Prime Minister Justin Trudeau is revoking the Emergencies Act.
Trudeau announced Wednesday that the Emergencies Act will come to an end.
The declaration was invoked on February 14 after weeks of blockades and protests. It authorized the government to take “special temporary measures to ensure safety and security during national emergencies.”
The measures were put in place to “help get the situation under control,” the PM had said. The police were provided with tools to restore order in places where protests could create illegal and dangerous activities. He mentioned the unlawful occupation of Ottawa and the blockade at the Ambassador Bridge as examples of such settings and activities.
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Hundreds of arrests were made in Ottawa and at the Ambassador Bridge under the Act.
But effective immediately, the Emergencies Act is being revoked.
“Public safety as well as jobs in the economy were at risk. People were being harassed, small businesses were closing, factories were shutting down and trade was halted at our borders here in Ottawa and in other places in the country,” the PM said on Wednesday.
“There was evidence of individuals wanting to undermine and even harm Canada’s democracy. Their participation was believed to increase the potential for unrest and violence. We worked closely to support provinces and municipalities to get the situation under control. But as the weeks went by, it became obvious that provincial and local authorities needed more tools in order to enforce the law and protect Canadians. And that’s exactly what the Emergencies Act provided to them.”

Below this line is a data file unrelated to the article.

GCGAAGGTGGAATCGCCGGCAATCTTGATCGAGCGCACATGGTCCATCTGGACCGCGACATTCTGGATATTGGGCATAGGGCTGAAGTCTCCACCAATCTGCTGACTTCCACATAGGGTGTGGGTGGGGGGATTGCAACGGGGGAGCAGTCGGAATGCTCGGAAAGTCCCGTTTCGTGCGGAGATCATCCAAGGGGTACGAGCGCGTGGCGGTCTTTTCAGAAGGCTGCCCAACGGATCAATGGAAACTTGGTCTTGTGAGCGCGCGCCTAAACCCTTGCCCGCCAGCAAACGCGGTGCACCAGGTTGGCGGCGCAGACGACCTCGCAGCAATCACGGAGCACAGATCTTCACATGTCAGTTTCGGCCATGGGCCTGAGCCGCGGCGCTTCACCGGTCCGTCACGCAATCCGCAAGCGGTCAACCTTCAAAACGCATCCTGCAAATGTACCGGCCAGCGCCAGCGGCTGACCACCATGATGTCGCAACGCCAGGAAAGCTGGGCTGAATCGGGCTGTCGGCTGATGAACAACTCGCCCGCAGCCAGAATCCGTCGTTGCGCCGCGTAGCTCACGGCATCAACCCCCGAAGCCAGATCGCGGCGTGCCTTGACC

The PM also added that he wanted to reassure Canadians about the preparedness of law enforcement agencies to deal with “anyone engaging in unlawful or dangerous activities.”
“Police officers will continue to be there to protect our streets and neighbourhoods within their jurisdictions,” he said.
A reporter attending the press conference asked if the Emergencies Act would make a return in case the police is unable to respond sufficiently to another Ottawa-like eventuality.
“Canada has the tools — in normal times, not under an Emergencies Act — to deal with the potential threat returning,” the prime minister responded. “And we’ve got a high level of confidence that the existing tools that police forces have across the country will be sufficient to deal with further disruptions.”
The Three Principles
Trudeau went into detail about three principals the feds kept in mind when the act was invoked — the restoration of peace and order, the right way to invoke the act, and ensuring it was time limited.
“First point, restoring peace in order in our streets and restoring confidence in our institutions was top of mind,” he said.
“Second, we needed to make sure we did it the right way will always defend the rights of Canadians to peaceful assembly and to freedom of expression,” he continued, adding that the Act was created from and to uphold the Canadian Charter of Rights and Freedoms. “These measures had to be — and were — compliant with the Charter.”
Thirdly, he said the Emergencies Act was always supposed to be time limited, and that the government was transparent about it from the beginning. “When we invoked it, it would be in place for up to 30 days, but we said that we would lift it as soon as possible.